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August 11, 2007

The last wild monarch in the yard to successfully eclose was on June 17. Since then, I've found only one or two larva surviving to the size where I've noticed them, brought them in to rear in a protected environment, but they did not make it, victums of the "Florida Malady." For those who find this obscure page, the "Malady" is something I've been trying to measure and find conrol factors for years now . Basically, when the daytime temperatures climb above 80 degrees f. consistently, the health of the monarch larva decline. In the fall, when the temperatures drop, the monarchs thrive through the winter. Predators account for most of the larva during the summer in the wilds of my yard, notably paper wasps and ants, but if they do reach maturity, most are in bad shape. The pupae may appear fine and normal, but the eclosing adult is not healthy. Certainly temperature plays and important role in this problem, and I am running experiments in that regard prsently, but temperature does not appear to be a single factor. I have noticed improvement in manipulating temperatiures to mimic winter conditions, but there is still fair mortality, over 25% in a good batch, higher in others. Still work to do.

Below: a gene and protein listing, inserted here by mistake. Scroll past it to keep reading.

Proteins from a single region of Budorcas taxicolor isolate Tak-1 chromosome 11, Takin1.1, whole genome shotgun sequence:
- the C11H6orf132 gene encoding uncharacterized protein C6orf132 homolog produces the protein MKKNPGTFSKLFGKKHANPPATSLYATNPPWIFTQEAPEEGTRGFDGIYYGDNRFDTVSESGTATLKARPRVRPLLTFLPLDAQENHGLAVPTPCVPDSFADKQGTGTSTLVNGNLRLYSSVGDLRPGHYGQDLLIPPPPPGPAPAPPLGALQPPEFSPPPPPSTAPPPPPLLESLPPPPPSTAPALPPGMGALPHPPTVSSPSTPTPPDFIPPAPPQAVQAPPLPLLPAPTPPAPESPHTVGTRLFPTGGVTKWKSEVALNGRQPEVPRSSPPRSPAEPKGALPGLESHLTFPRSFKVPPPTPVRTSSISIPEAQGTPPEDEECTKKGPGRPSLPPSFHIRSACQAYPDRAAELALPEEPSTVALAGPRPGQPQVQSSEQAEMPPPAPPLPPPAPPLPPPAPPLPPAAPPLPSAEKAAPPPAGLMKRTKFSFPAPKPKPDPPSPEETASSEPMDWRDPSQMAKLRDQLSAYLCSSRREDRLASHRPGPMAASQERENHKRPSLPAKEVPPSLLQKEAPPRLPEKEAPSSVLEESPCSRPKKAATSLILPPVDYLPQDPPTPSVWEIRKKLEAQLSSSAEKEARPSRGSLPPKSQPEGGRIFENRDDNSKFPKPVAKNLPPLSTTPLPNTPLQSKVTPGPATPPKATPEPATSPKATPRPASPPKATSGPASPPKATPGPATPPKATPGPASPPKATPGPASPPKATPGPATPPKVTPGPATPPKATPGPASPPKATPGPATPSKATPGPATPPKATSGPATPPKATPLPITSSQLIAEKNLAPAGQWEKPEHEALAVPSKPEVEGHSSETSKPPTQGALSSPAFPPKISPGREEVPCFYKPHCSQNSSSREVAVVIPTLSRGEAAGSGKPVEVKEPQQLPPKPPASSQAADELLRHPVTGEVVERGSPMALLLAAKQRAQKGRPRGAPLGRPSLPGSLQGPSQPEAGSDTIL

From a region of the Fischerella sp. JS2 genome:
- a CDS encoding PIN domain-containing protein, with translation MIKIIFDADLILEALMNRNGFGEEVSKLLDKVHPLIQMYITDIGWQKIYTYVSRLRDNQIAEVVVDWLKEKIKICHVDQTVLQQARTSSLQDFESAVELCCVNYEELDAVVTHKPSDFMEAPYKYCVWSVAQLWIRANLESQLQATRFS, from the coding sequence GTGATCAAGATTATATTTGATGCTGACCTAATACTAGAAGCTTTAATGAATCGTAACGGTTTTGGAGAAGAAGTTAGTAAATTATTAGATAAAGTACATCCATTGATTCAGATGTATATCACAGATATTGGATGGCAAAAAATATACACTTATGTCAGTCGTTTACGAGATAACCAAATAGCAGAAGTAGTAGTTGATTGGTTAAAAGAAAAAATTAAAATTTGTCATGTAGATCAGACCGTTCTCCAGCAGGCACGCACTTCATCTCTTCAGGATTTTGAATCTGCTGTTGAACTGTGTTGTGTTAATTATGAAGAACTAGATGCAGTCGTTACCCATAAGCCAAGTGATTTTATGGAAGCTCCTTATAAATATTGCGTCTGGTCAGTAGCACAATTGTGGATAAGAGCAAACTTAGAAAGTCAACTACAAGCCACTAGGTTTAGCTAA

Adult monarchs are a daily sight and have been all year to date. Females are laying eggs though few larva, in fact none right now, survive long after hatching. There are always four to six flying in my view from the porch.

A red admiral flew in yesterday, an unusual sight this time of year. The butterfly was a female and I observed her laying eggs on our false nettle, so I collected what I could find and am trying to raise them. For the most part now, I raise other species in the summer and confine my interest in monarchs to small experimental groups. I am raising giant swallowtails and julias now, and this spring raised southern whites, zebra longwings, gulf fritillaries, and a few eastern black swallowtails.

We will post further observations as warranted.

Dale McClung

St. Petersburg, FL

Thanks for visiting.

Dale & Peggy McClung

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